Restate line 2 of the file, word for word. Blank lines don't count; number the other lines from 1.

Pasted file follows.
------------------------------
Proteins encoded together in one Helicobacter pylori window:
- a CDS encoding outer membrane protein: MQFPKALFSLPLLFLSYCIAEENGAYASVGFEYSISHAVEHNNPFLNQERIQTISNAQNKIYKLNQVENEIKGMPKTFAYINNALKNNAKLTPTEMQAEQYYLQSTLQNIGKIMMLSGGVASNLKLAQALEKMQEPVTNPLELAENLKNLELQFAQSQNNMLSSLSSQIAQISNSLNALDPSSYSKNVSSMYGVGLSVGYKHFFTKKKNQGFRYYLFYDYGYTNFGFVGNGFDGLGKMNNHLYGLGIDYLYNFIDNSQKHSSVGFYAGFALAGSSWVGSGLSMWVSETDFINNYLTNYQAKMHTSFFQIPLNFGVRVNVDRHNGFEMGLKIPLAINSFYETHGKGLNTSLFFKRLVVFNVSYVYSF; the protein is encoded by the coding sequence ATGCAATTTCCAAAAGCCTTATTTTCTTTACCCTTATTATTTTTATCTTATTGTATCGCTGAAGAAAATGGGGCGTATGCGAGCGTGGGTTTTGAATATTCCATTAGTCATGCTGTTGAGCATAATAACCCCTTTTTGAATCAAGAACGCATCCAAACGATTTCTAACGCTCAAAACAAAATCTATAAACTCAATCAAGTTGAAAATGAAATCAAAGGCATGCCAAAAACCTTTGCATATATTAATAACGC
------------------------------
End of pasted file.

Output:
- a CDS encoding outer membrane protein: MQFPKALFSLPLLFLSYCIAEENGAYASVGFEYSISHAVEHNNPFLNQERIQTISNAQNKIYKLNQVENEIKGMPKTFAYINNALKNNAKLTPTEMQAEQYYLQSTLQNIGKIMMLSGGVASNLKLAQALEKMQEPVTNPLELAENLKNLELQFAQSQNNMLSSLSSQIAQISNSLNALDPSSYSKNVSSMYGVGLSVGYKHFFTKKKNQGFRYYLFYDYGYTNFGFVGNGFDGLGKMNNHLYGLGIDYLYNFIDNSQKHSSVGFYAGFALAGSSWVGSGLSMWVSETDFINNYLTNYQAKMHTSFFQIPLNFGVRVNVDRHNGFEMGLKIPLAINSFYETHGKGLNTSLFFKRLVVFNVSYVYSF; the protein is encoded by the coding sequence ATGCAATTTCCAAAAGCCTTATTTTCTTTACCCTTATTATTTTTATCTTATTGTATCGCTGAAGAAAATGGGGCGTATGCGAGCGTGGGTTTTGAATATTCCATTAGTCATGCTGTTGAGCATAATAACCCCTTTTTGAATCAAGAACGCATCCAAACGATTTCTAACGCTCAAAACAAAATCTATAAACTCAATCAAGTTGAAAATGAAATCAAAGGCATGCCAAAAACCTTTGCATATATTAATAACGC